Although the English and other Europeans frequently insist that (Black) American musicians and music initially gained more acceptance overseas that at home, that was not really the case in post-Edwardian England. As reflected in a London exhibition, Rhythm & Reaction: The Age of Jazz in Britain, The New Statesman’s Garth Cartwright points out that the country’s reaction to a form of Jazz that arrived in Great Britain with The Original Dixieland Jass Band in 1919 was mixed at best. Catherine Tackley, head of Music at the University of Liverpool and curator of the exhibition, recalls that while Jazz was welcomed by the young and dancers in general, and later inspired an outbreak of British creativity in painting, graphic design, fashion, journalism, textiles and ceramicists, issues of racial stereotyping and minstrel-style caricatures permeated the popular press and discourse. And these characteristics persisted even when Louis Armstrong and Duke Ellington began touring regularly in the early 1930s. ” “Jazz certainly brought races together, particularly musicians, but also audiences, in a way that was problematic to some degree in this period,”says Tackley. Although “stereotype was never far away."
Just before a recent concert in his home town of Minneapolis, multi-instrumentalist Douglas Ewart tells the Star Tribune’s Britt Robson how the move to Minnesota helped his career. A native of Jamaica, who was involved with the Association for the Advancement of Creative Musicians from the time he moved to Chicago at 18, Ewart, who also builds his own instruments, commuted back and forth between the cities even after his wife got a Minneapolis arts administration position there in the late 1989s. But using his AACM-honed skills, once he moved to Minneapolis, Ewart was able to tap into arts funding and find proper venues to present his variants of improvisation, the most recent of which featured the multi-instrumentalist alongside long-time collaborators like saxophonist Roscoe Mitchell and drummer Hamid Drake, plus local bassist Anthony Cox.
Almost from the time he settled in Chicago two decades ago, saxophonist Dave Rempis has done more than play gigs with contemporary associates such as cornetist Josh Berman and drummer Tim Daisy. Taking as role models the likes of saxophonists Ken Vandermark and Fred Anderson he’s done paid or volunteer work on the scene as well as booked and managed a series of venues to give musicians more places to play. As he explains to The Chicago Readers’ Peter Margasak, people such as Vandermark – with whom he has often collaborated on record – Anderson and pianist Paul Giallorenzo had similar ideas, on which he has expanded to create a weekly series featuring deserving musicians. Now besides touring frequently with the many bands he leads, and recording for his own Aerophonic label, his regular club bookings have grown to expose Chicago audiences to out-of-towners, like Berlin saxophonist Silke Eberhard and Buffalo reedist Steve Baczkowski. If he could only come up with a way to make the Jazz audience younger, less male and more diverse though, he'd be more satisfied, he says.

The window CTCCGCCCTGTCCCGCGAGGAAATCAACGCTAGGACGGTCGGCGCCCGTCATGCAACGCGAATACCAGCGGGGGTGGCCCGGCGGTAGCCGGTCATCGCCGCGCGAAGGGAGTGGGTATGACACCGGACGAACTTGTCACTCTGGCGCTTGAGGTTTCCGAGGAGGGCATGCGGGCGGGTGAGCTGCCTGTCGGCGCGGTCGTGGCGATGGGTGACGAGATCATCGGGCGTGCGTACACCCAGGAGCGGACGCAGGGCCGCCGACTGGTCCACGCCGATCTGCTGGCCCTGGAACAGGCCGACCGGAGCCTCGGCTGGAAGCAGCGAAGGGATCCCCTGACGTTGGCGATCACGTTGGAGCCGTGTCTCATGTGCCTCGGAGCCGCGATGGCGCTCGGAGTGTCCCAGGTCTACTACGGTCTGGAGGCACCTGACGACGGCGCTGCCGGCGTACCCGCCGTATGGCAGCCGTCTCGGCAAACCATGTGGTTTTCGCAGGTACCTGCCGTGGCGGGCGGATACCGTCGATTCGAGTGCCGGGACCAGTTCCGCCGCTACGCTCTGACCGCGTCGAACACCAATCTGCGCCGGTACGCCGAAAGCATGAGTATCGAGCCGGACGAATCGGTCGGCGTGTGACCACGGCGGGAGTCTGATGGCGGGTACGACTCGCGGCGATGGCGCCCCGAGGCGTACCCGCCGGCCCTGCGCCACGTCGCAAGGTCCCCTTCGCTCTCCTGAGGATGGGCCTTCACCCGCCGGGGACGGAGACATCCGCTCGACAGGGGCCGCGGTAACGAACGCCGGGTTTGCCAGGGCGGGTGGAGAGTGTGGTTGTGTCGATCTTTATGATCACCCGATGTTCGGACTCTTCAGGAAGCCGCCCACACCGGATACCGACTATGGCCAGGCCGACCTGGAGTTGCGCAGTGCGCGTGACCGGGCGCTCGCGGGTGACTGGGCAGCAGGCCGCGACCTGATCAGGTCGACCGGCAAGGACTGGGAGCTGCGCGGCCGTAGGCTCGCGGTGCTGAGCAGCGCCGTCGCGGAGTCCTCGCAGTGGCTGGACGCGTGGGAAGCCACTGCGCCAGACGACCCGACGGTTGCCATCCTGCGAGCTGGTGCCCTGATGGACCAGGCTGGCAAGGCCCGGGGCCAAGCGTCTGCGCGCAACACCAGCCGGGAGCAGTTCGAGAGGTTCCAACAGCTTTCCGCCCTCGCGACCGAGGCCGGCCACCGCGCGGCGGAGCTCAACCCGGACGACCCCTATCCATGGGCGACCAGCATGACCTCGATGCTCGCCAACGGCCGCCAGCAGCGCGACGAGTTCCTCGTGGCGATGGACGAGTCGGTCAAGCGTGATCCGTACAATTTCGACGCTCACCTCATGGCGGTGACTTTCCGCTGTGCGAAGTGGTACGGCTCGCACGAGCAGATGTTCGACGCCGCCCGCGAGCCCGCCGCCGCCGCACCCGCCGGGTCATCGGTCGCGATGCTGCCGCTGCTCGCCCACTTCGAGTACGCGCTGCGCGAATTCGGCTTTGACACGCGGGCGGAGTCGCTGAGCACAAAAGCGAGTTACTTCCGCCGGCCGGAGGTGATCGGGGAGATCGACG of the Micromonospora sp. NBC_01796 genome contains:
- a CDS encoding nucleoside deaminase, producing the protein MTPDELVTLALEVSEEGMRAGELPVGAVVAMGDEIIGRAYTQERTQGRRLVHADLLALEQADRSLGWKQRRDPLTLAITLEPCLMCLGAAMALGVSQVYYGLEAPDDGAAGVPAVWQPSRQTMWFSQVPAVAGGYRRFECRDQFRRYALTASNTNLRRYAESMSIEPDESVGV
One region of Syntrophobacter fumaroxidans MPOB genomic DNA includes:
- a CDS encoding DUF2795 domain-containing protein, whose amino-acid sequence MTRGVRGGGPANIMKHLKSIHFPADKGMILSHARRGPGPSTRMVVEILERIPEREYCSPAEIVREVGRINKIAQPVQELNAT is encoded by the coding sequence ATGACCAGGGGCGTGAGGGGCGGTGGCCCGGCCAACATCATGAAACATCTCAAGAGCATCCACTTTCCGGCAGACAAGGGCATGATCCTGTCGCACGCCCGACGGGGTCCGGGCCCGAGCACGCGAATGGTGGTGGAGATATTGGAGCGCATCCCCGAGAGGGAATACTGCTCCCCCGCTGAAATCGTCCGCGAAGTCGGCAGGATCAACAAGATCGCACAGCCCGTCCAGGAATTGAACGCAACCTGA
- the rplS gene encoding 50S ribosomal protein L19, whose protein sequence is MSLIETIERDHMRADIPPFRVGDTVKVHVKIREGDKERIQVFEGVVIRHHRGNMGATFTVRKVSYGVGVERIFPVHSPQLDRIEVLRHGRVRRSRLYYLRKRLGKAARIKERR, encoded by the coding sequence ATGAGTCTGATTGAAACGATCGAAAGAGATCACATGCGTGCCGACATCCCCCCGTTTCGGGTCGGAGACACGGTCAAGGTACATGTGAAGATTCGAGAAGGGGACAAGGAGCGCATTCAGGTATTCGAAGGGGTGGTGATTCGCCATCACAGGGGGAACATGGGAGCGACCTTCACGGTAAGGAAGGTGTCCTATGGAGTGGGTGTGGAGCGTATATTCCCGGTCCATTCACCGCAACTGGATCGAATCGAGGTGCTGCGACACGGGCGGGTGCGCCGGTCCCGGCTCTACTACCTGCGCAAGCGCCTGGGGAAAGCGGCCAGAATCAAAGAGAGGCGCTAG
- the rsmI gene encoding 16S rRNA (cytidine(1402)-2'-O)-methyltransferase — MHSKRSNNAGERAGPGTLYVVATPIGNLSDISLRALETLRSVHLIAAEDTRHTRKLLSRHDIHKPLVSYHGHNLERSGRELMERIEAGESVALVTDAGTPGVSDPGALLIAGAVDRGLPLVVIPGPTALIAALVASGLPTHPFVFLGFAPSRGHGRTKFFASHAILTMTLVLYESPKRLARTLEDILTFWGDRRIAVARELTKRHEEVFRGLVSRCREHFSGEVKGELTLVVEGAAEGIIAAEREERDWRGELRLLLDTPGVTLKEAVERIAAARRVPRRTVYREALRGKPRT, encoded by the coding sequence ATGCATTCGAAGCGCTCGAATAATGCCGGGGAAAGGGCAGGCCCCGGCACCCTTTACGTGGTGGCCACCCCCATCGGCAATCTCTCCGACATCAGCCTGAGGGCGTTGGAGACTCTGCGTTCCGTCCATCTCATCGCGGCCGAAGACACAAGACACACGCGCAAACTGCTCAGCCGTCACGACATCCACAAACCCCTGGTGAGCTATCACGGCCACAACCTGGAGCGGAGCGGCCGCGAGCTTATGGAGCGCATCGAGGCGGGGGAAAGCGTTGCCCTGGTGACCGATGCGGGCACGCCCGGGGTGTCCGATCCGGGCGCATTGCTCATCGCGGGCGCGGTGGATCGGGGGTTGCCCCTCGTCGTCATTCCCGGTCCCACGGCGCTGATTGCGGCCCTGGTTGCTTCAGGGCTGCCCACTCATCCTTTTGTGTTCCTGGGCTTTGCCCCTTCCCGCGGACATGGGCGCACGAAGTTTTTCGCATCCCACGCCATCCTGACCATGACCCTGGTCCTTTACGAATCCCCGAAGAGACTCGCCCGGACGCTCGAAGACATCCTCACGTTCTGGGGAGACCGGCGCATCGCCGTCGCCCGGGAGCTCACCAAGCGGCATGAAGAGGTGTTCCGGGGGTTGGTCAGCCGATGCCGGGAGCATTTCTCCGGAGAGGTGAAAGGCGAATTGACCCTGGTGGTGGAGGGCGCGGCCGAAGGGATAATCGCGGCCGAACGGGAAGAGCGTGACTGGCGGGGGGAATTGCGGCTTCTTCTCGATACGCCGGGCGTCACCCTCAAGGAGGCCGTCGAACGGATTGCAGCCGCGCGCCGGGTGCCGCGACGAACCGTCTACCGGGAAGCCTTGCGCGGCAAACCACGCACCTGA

Although it sounds like a sob story that could have been featured as a public service announcement, Blue Ridge Public Radio’s Matt Peaked does manage to explain something about the trials of a jazz musician when interviewing pianist Michel Jefry Stevens, 67. Now living in Black Mountain, North Carolina, Stevens explains how compensation for playing Jazz hasn’t increased in the many years he’s been in the music business and how he earns more money performing in Europe than the US. The story notes how as a child loner with a stutter, Stevens’ interest in the music of John Coltrane, Mose Allison, McCoy Tyner and Bill Evans convinced him that improvised music was his future and he’s never looked back. That’s despite losing a kidney as a child, a New York mugging in his forties that almost killed him and having to declare bankruptcy around 2000. A positive outlook, a supportive wife and a belief in Sufism help him survive, he explains.
No one has ever accused Paris-based double bassist Joëlle Léandre of being a shrinking violet, or whatever the French equivalent may be. But recently, as The Free Jazz Collective and other media reported, she was so incensed by the results of 2017’s Les Victoires du jazz poll that named no one but males as winners, that she published an open letter on the subject. Translated from French, her note states that “Jazz doesn’t stop in 1950”. Discussing the creativity involved in making Jazz, she points to her 41 years of improvising, as well as her associations with, and the achievements of, other players like saxophonists Steve Lacy and Anthony Braxton; trombonist George Lewis; and pianist Marilyn Crispell. How do polls like this that still ignore women and the young or not-so-young innovators come about she asks?